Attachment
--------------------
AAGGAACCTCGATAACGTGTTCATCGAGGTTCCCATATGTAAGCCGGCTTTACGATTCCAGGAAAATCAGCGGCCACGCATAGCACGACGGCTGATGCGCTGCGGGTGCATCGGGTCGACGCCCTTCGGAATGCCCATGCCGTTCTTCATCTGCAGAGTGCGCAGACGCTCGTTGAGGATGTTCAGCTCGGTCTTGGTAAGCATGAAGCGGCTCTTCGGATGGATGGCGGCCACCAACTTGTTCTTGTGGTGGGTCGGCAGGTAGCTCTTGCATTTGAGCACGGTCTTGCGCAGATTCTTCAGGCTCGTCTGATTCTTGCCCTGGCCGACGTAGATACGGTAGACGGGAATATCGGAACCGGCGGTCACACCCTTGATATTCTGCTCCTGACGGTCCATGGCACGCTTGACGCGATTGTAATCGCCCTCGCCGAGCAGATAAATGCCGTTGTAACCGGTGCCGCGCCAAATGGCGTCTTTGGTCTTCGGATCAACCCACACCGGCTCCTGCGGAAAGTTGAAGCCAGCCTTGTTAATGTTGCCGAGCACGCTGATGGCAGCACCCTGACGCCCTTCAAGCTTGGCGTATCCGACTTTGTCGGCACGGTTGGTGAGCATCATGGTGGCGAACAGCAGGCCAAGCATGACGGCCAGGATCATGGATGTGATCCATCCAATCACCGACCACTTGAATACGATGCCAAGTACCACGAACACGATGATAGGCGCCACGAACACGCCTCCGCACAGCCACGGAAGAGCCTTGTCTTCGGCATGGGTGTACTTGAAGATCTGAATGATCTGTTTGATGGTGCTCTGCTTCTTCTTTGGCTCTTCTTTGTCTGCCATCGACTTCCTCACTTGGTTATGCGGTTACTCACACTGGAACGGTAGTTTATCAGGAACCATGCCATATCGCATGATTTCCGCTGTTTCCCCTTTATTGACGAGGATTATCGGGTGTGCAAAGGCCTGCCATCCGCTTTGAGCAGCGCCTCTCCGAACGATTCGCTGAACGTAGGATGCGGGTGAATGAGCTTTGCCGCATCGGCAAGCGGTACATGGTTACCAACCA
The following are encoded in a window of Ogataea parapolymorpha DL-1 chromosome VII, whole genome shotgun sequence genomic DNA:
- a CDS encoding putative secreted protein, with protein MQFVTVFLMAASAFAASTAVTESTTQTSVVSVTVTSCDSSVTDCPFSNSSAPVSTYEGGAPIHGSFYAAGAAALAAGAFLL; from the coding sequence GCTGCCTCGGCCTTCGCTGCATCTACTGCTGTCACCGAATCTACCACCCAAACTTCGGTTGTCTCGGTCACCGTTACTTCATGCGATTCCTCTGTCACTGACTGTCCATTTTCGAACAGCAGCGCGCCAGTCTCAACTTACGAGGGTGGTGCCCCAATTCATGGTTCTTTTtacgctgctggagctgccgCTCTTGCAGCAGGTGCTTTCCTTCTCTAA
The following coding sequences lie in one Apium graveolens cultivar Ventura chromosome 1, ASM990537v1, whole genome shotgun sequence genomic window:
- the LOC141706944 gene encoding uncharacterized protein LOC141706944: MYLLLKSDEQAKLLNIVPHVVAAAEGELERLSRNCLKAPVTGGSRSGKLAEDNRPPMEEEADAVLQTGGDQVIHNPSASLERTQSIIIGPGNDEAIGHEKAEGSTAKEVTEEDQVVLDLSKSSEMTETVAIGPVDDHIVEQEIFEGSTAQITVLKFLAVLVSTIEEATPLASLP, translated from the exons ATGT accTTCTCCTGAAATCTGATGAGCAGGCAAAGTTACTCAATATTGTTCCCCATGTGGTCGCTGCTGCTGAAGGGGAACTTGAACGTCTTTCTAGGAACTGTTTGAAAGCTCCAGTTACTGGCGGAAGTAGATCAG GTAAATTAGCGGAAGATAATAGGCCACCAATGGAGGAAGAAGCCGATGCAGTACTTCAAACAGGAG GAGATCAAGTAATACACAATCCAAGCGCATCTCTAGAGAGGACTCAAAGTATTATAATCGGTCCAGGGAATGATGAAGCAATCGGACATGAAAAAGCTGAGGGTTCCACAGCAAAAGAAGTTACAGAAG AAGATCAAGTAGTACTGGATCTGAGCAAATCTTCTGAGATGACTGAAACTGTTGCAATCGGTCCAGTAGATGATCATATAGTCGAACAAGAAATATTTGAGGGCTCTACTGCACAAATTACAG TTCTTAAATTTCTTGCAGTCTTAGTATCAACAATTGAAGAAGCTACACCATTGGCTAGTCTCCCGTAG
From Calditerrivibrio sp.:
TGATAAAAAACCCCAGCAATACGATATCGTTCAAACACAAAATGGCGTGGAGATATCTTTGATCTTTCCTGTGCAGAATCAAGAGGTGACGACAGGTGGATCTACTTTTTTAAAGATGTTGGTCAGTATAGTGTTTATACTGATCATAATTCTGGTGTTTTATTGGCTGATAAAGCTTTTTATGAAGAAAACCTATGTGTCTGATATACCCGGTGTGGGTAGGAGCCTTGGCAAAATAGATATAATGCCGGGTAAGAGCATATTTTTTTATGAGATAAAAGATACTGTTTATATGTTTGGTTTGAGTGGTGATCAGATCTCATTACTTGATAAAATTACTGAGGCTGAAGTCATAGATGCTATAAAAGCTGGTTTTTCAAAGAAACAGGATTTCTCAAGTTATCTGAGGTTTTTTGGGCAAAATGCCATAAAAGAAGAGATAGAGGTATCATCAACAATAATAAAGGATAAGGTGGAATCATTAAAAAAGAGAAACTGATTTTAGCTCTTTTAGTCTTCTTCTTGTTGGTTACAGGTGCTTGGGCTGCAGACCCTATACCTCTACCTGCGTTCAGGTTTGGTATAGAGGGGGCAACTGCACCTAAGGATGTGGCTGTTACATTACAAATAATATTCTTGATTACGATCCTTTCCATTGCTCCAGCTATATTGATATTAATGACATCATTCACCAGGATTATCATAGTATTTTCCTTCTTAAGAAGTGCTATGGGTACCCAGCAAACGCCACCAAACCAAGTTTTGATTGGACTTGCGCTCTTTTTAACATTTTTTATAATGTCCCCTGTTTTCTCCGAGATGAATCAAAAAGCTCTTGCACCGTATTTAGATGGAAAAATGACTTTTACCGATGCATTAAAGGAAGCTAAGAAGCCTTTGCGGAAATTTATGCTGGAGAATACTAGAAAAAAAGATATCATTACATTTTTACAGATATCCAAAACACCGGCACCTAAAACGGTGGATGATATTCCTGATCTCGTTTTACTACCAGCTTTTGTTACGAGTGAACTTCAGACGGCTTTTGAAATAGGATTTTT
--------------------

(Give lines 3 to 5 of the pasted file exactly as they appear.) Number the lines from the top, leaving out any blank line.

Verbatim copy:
- a CDS encoding putative secreted protein, with protein MQFVTVFLMAASAFAASTAVTESTTQTSVVSVTVTSCDSSVTDCPFSNSSAPVSTYEGGAPIHGSFYAAGAAALAAGAFLL; from the coding sequence GCTGCCTCGGCCTTCGCTGCATCTACTGCTGTCACCGAATCTACCACCCAAACTTCGGTTGTCTCGGTCACCGTTACTTCATGCGATTCCTCTGTCACTGACTGTCCATTTTCGAACAGCAGCGCGCCAGTCTCAACTTACGAGGGTGGTGCCCCAATTCATGGTTCTTTTtacgctgctggagctgccgCTCTTGCAGCAGGTGCTTTCCTTCTCTAA
The following coding sequences lie in one Apium graveolens cultivar Ventura chromosome 1, ASM990537v1, whole genome shotgun sequence genomic window:
- the LOC141706944 gene encoding uncharacterized protein LOC141706944: MYLLLKSDEQAKLLNIVPHVVAAAEGELERLSRNCLKAPVTGGSRSGKLAEDNRPPMEEEADAVLQTGGDQVIHNPSASLERTQSIIIGPGNDEAIGHEKAEGSTAKEVTEEDQVVLDLSKSSEMTETVAIGPVDDHIVEQEIFEGSTAQITVLKFLAVLVSTIEEATPLASLP, translated from the exons ATGT accTTCTCCTGAAATCTGATGAGCAGGCAAAGTTACTCAATATTGTTCCCCATGTGGTCGCTGCTGCTGAAGGGGAACTTGAACGTCTTTCTAGGAACTGTTTGAAAGCTCCAGTTACTGGCGGAAGTAGATCAG GTAAATTAGCGGAAGATAATAGGCCACCAATGGAGGAAGAAGCCGATGCAGTACTTCAAACAGGAG GAGATCAAGTAATACACAATCCAAGCGCATCTCTAGAGAGGACTCAAAGTATTATAATCGGTCCAGGGAATGATGAAGCAATCGGACATGAAAAAGCTGAGGGTTCCACAGCAAAAGAAGTTACAGAAG AAGATCAAGTAGTACTGGATCTGAGCAAATCTTCTGAGATGACTGAAACTGTTGCAATCGGTCCAGTAGATGATCATATAGTCGAACAAGAAATATTTGAGGGCTCTACTGCACAAATTACAG TTCTTAAATTTCTTGCAGTCTTAGTATCAACAATTGAAGAAGCTACACCATTGGCTAGTCTCCCGTAG